Prince Harry and wife Meghan Markle were involved in a "near catastrophic car chase" involving paparazzi in New York late on May 16, 2023, a spokesperson for the couple said May 17


  • "The View's" hosts discussed Prince Harry and Meghan Markle's car chase with paparazzi
  • Whoopi Goldberg said she doesn't buy the Sussexes' story and believes a car chase isn't possible in New York City
  • Sunny Hostin defended the Sussexes, noting there were no claims of high-speed chases

Whoopi Goldberg isn't convinced that Meghan Markle and Prince Harry were involved in what the couple's spokesperson described as a "near catastrophic" car chase with paparazzi in New York City.

The hosts of "The View" weighed in on the Duke and Duchess of Sussex's claim that numerous photographers pursued them Tuesday night after they left the 2023 Women of Vision Awards, where Markle received an award.

The EGOT winner made it known that she wasn't buying their claims.

"Prince Harry and Meghan Markle were followed by paparazzi while leaving the Ziegfeld Theatre. Their spokesperson called it a 'near-catastrophic car chase,'" Goldberg said on the show Thursday while making a face, Page Six reported.

"Others said it wasn't bad," she continued before adding, "but I think people in New York know if it was possible to have car chases in New York, we'd all make it to the theater on time."

Goldberg suggested that the Sussexes' rep seemed to be referencing something that would generally happen in Los Angeles, where high-speed car chases are more likely to happen, but not in New York City.

"We're dealing with aggressive paparazzi," she added. "It just doesn't work in New York."

Fellow panelist Joy Behar agreed with the "Sister Act" star that high-speed chases are not possible in the Big Apple.

"Sometimes I'm in the city, and I hear an ambulance trying to get through, and I think, 'That person is dead,'" she said.

However, co-host Sunny Hostin defended the Sussexes, pointing out that the couple never said it was a "high-speed" car chase. She also noted that Prince Harry's mother Princess Diana died in 1997 in a car accident involving the paparazzi.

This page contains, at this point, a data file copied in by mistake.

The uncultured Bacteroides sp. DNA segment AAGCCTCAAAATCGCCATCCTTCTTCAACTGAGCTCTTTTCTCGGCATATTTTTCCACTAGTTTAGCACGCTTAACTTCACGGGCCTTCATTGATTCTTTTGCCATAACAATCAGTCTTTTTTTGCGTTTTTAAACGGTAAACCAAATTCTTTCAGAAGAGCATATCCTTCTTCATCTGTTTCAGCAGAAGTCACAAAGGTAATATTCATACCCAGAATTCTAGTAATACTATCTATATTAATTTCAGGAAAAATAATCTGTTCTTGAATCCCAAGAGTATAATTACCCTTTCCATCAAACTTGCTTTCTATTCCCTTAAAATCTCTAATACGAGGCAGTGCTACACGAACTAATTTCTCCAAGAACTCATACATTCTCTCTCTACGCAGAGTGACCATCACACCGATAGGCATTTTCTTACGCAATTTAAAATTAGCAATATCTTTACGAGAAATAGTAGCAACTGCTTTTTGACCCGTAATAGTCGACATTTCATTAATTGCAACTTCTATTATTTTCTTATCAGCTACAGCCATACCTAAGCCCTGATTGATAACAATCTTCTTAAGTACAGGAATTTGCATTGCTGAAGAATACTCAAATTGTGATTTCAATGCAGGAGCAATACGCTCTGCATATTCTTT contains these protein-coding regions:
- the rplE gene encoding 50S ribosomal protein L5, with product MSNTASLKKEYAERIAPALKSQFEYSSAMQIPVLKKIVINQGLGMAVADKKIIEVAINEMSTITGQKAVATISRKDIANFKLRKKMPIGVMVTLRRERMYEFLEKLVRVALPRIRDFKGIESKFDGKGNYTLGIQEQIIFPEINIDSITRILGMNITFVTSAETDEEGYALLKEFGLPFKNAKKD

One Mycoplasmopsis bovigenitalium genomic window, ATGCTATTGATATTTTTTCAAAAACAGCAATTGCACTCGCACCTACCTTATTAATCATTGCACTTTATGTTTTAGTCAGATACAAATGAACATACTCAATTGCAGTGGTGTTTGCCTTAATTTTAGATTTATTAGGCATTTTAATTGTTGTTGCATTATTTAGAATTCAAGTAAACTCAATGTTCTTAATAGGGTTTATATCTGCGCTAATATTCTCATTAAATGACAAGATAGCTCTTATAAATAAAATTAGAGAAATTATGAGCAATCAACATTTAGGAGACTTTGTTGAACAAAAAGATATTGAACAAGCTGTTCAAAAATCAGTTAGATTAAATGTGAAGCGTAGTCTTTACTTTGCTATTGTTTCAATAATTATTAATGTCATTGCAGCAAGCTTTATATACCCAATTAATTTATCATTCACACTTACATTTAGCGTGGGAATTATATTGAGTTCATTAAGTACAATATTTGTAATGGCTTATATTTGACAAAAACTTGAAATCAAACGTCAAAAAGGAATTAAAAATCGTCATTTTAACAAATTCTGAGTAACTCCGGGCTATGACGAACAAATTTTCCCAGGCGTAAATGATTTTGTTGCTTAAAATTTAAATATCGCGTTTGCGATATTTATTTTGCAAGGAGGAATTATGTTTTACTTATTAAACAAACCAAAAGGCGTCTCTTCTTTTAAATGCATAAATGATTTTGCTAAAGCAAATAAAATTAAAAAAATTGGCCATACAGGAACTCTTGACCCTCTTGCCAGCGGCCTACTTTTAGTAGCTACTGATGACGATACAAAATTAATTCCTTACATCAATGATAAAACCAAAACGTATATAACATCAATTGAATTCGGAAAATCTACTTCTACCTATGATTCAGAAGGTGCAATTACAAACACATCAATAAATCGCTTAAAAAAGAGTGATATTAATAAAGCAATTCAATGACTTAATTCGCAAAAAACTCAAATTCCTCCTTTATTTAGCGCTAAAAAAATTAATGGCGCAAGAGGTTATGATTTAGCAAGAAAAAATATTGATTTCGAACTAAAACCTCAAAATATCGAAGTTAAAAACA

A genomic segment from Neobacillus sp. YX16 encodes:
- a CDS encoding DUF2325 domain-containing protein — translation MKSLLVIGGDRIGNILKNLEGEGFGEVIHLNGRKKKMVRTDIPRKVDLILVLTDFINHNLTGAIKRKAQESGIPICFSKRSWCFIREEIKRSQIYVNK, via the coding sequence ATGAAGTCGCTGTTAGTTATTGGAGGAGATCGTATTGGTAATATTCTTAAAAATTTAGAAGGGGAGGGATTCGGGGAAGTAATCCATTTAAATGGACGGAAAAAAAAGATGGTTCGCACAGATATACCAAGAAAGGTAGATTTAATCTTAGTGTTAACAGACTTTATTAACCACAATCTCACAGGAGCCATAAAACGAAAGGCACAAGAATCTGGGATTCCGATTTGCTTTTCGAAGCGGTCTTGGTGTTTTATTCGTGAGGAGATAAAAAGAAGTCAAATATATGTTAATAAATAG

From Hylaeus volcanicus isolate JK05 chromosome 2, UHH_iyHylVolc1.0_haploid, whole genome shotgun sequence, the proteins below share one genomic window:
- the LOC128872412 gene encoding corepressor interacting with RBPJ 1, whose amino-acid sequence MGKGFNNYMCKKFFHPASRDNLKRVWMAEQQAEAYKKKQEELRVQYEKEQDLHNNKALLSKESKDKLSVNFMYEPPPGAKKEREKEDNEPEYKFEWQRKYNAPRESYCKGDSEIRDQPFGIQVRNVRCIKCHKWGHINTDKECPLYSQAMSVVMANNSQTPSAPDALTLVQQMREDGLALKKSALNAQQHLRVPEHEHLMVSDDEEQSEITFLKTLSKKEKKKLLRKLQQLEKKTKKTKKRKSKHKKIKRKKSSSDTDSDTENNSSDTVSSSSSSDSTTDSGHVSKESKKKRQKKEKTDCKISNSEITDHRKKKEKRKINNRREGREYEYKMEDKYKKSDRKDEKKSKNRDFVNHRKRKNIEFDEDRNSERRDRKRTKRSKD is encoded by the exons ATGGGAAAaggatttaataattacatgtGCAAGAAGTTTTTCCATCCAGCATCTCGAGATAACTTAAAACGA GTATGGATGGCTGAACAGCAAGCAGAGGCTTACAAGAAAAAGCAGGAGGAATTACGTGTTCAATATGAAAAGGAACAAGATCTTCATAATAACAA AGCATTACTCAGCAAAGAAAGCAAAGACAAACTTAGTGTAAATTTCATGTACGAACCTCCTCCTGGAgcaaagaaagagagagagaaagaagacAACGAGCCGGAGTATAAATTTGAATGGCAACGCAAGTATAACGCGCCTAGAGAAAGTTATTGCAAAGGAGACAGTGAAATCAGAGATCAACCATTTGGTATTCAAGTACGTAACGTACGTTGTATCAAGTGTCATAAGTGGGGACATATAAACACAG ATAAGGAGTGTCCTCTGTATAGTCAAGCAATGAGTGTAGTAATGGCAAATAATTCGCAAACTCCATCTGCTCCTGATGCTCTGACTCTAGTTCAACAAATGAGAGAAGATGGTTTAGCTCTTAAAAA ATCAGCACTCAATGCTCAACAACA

"No one ever claimed that there was a high-speed chase, and I think when we think about chases, we think about high-speed chases," the 54-year-old lawyer said. "If they felt scared, I will grant them that. ... When you look at a situation like this, where his mother died of a catastrophic car chase and he knows that and [Markle] knows that, I wouldn't wanna be in a situation where e-bikes and sedans are sort of following me aggressively around the city."

GB News home and security editor Mark White also said that he found the circumstances surrounding the pursuit strange.

"I'm not trying in any way to belittle how awful it is to be pursued by ruthless freelance individuals like the paparazzi in L.A., whom we know there are multiple incidents where they come into contact with celebs that don't want their photograph taken," White said during an interview with GB News host Patrick Christys.

"It certainly sounds very strange that it would be in a taxi and that taxi driver would be driving for two hours being pursued relentlessly by the paparazzi."

The New York Police Department (NYPD) confirmed the outline of Prince Harry and Markle's account of the Tuesday incident, according to CNN.

Police said that "numerous" photographers made the Sussexes' transport "challenging" after the couple, who was joined by Markle's mother Doria Ragland, left New York City's Ziegfeld Ballroom to return to the apartment where they were staying. But authorities said there were no reported collisions, injuries or arrests.

Two people involved with Prince Harry and Markle's security told CNN that the incident was chaotic and that paparazzi followed them in various vehicles, including cars, scooters, mopeds and electrical bikes. The Sussexes had to switch cars during the chase and, at one point, got into a taxi.

Prince Harry photographed with his wife Meghan and her mother Doria Ragland